Do you realise there are many different types of lettuce, and many different and varied cultivars within each type; and that is just lettuce!

Butterhead cultivars are varies of lettuce with soft leaves that have a buttery texture. Leaves are delicate and loosely folded on top of one another, green on the outside and creamy to light green in the centre. Butterhead rarely tastes bitter. Head weights range between 0.3 and 0.7 kg. Butterhead is easier to grow than the crisp head types and has a greater tolerance to temperature extremes. Butterhead is also less likely to bolt. It matures in approximately 55 to 75 days. Butterhead may be harvested by removing only the outer leaves or the entire head. 

Iceberg Cultivars (var. capitate) (also known as crisp head) has a tight firm head of crisp leaves.  It is a popular but more difficult to grow lettuce variety since it is susceptible to heat, water stress and rotting. 

Loose Leaf Lettuce Cultivars (var. crispa) (also known as leaf lettuce), speciality, fancy or European lettuce, does not form a head or heart. It is considered the easiest type of lettuce to grow and is often grown in hydroponic systems. Loose leaf is heat-tolerant and slow to bolt.

Romaine or Cos Lettuce Cultivars (var. longifolia) is upright in form and grows up to 30 cm tall. The leaves are spoon-shaped and tightly folded with thick ribs. The outer leaves are medium green and sometimes tough, while the inner leaves are greenish white and tender. The flavour is sweeter than the other types of lettuce. It matures within approximately 70 days.

Summer Crisp lettuce is a large, flavoursome lettuce that does not bolt. It has thick, crispy exterior leaves. The heart has a sweet, slightly nutty flavour. Summer Crisp matures within 55 to 60 days.

 
If you want to get the best value from a crop (lettuce or any other); you need to choose the right variety, to suit your needs, in the place you grow, the way you grow it and the tme you are growing it - and for the purpose you have.  That knowledge starts with this course, and the builds with further experience.

 

WHO IS THIS COURSE FOR?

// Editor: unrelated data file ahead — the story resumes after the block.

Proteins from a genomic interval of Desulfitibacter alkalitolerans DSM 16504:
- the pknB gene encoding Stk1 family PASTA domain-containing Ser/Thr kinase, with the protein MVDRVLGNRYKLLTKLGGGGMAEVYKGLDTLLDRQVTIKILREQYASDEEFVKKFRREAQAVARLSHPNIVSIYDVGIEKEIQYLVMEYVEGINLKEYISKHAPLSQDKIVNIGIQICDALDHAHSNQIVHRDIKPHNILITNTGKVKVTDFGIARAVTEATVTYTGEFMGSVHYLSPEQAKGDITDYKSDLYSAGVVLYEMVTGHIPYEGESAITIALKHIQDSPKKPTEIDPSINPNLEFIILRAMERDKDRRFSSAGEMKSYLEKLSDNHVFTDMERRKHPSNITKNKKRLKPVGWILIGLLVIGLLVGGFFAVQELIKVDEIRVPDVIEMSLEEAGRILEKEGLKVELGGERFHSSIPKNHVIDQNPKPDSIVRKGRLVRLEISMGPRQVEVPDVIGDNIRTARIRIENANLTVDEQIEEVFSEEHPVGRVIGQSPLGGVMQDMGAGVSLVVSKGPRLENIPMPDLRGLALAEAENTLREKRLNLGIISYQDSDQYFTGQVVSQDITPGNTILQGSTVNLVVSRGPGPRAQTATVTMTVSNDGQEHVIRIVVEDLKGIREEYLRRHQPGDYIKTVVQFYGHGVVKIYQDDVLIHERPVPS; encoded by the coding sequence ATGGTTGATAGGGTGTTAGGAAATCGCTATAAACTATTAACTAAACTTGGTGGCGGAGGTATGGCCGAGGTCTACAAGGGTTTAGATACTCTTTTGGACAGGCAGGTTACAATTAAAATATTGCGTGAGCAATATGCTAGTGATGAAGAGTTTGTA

• Market gardeners and farm hands
  • Home gardeners
  • Hydroponic farmers.
  • Fruit and vegetable traders
  • Cooks
  • Anyone with an interest in broadening their knowledge of growing and using salad vegetables.



Course Contributors

The following academics were involved in the development and/or updating of this course.





Tutors

Meet some of the tutors that guide the students through this course.

Melissa Leistra

Melissa has a Masters Degree in Human Nutrition from Deakin University and Bachelor's degree specialising in personal development, health and physical education. She has enjoyed teaching Hospitality in the areas of commercial cookery and food and beverage. Her experience includes 16 years teaching health and nutrition and working in the hospitality industry. Melissa enjoys living a self-sustainable lifestyle on a farm and raising all types of animals. She is an experienced vegetarian/vegan cook and loves to create wholesome food using her slow combustion wood stove.

Jacinda Cole

Jacinda has expertise in psychology and horticulture. She holds a BSc (hons) in Psychology and a Masters in Psychology (Clinical) and also trained in psychoanalytic psychotherapy at the London Centre for Psychotherapy. In horticulture she has a Certificate in Garden Design and ran her own landscaping and garden design business for a number of years. Jacinda also has many years experience in course development and educational writing.

Maggi Brown

Maggi is regarded as an expert in organic growing throughout the UK, having worked for two decades as Education Officer at the world renowned Henry Doubleday Research Association (Now Garden Organic). Since leaving the employ of Garden Organic, she has been honoured with a life membership. She has been active in education, environmental management and horticulture across the UK for more than three decades.